- A mural in Belarus became an unlikely symbol of defiance against the country’s increasingly totalitarian regime. Sarah A. Topol has the story for the New York Times:
But if it had started as an accident, perhaps the rest of it was fated. If the mural had been placed elsewhere, Diana thought, maybe it would have vanished. Maybe when the authorities decided to paint over it, as they had so much other revolutionary graffiti, no one would have stopped them. But the residents of the newly named Square of Change noticed. The mural meant something to them, and they would ensure it would come to mean something to the entire nation.
- A Minneapolis CBS station found some amazing footage of pop star Prince at age 11, who was attending the 190 Minneapolis teachers strike. He was even interviewed.
- This episode of Frontline is a must-watch. The report is in partnership with ProPublica and it looks at the strange origins of the claim that the 2020 US Presidential election was stolen. It’s chilling.
- The National Academy of Design just published the catalogue raisonné of 19th-century American artist Eastman Johnson online, and it’s a treasure trove of images.
- Sean Campbell of New York Magazine‘s Intelligencer blog raises questions about the decision by the leaders of Black Lives Matter to buy a $6 million house in Los Angeles:
On March 30, I asked the organization questions about the house, which is known internally as “Campus.” Afterward, leaders circulated an internal strategy memo with possible responses, ranging from “Can we kill the story?” to “Our angle — needs to be to deflate ownership of the property.” The memo includes bullet points explaining that “Campus is part of cultural arm of the org — potentially as an ‘influencer house,’ where abolition+ based content is produced by artists & creatives.” Another bullet is headed “Accounting/990 modifications” and reads in part: “need to first make sure it’s legally okay to use as we plan to use it.” The memo also describes the property as a “safehouse” for leaders whose safety has been threatened. The two notions — that the house is simultaneously a confidential refuge and a place for broadcasting to the widest possible audience — are somewhat in tension. The memo notes: “Holes in security story: Use in public YT videos.”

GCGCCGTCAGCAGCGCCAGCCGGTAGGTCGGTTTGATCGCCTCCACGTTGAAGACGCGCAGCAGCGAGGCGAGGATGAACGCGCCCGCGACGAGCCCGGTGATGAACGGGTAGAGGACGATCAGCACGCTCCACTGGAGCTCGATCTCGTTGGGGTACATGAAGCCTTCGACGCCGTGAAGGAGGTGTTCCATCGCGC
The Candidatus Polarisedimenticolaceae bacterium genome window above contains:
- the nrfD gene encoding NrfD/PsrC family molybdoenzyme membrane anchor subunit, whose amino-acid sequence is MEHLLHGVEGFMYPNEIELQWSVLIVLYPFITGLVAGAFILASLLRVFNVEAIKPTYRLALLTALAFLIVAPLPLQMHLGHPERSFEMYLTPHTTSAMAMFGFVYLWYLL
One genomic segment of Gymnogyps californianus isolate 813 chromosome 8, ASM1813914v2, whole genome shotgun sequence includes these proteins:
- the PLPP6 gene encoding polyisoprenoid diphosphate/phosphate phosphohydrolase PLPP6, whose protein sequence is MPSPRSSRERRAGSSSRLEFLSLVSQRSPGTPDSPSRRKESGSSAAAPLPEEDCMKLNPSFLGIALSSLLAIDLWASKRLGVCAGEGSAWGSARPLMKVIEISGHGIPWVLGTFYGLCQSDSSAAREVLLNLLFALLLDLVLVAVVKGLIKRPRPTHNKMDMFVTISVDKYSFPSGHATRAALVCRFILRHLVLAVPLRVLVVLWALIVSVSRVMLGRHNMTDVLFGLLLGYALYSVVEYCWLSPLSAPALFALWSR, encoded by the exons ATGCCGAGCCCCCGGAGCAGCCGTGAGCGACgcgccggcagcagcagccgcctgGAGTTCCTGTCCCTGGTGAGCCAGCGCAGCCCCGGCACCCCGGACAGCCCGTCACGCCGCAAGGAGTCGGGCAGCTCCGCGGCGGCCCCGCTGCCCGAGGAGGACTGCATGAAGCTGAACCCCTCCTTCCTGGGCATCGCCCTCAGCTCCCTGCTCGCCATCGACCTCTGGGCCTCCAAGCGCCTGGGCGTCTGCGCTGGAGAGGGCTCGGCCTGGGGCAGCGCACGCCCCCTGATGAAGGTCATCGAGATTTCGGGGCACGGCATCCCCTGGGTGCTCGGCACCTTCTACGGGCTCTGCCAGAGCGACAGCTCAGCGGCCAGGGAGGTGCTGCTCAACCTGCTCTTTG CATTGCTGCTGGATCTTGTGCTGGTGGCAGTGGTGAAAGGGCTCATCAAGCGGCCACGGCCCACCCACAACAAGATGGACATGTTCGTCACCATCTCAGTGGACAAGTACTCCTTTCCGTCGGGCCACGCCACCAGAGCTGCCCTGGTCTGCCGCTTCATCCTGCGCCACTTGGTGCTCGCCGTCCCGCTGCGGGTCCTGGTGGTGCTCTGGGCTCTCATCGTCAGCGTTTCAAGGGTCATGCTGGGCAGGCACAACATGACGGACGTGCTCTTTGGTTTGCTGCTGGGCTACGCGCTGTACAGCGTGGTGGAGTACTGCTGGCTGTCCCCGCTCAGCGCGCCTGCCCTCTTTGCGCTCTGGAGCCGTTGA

In an emailed statement on April 1, Shalomyah Bowers, a BLMGNF board member, said that the organization bought Campus “with the intention for it to serve as housing and studio space for recipients of the Black Joy Creators Fellowship.” The fellowship, which “provides recording resources and dedicated space for Black creatives to launch content online and in real life focused on abolition, healing justice, urban agriculture and food justice, pop culture, activism, and politics,” was announced the following morning.
- Noam Chomsky says we’re approaching the most dangerous point in human history in this conversation with George Eaton at the New Statesman:
The occasion for our conversation is the publication of Chronicles of Dissent, a collection of interviews between Chomsky and the radical journalist David Barsamian from 1984 to 1996. But the backdrop is the war in Ukraine – a subject about which Chomsky is unsurprisingly voluble.
“It’s monstrous for Ukraine,” he said. In common with many Jews, Chomsky has a family connection to the region: his father was born in present-day Ukraine and emigrated to the US in 1913 to avoid serving in the tsarist army; his mother was born in Belarus. Chomsky, who is often accused by critics of refusing to condemn any anti-Western government, unhesitatingly denounced Vladimir Putin’s “criminal aggression”.
But he added: “Why did he do it? There are two ways of looking at this question. One way, the fashionable way in the West, is to plumb the recesses of Putin’s twisted mind and try to determine what’s happening in his deep psyche.
- Jasmine Sanders interviews influential cultural critic Margo Jefferson for New York Magazine: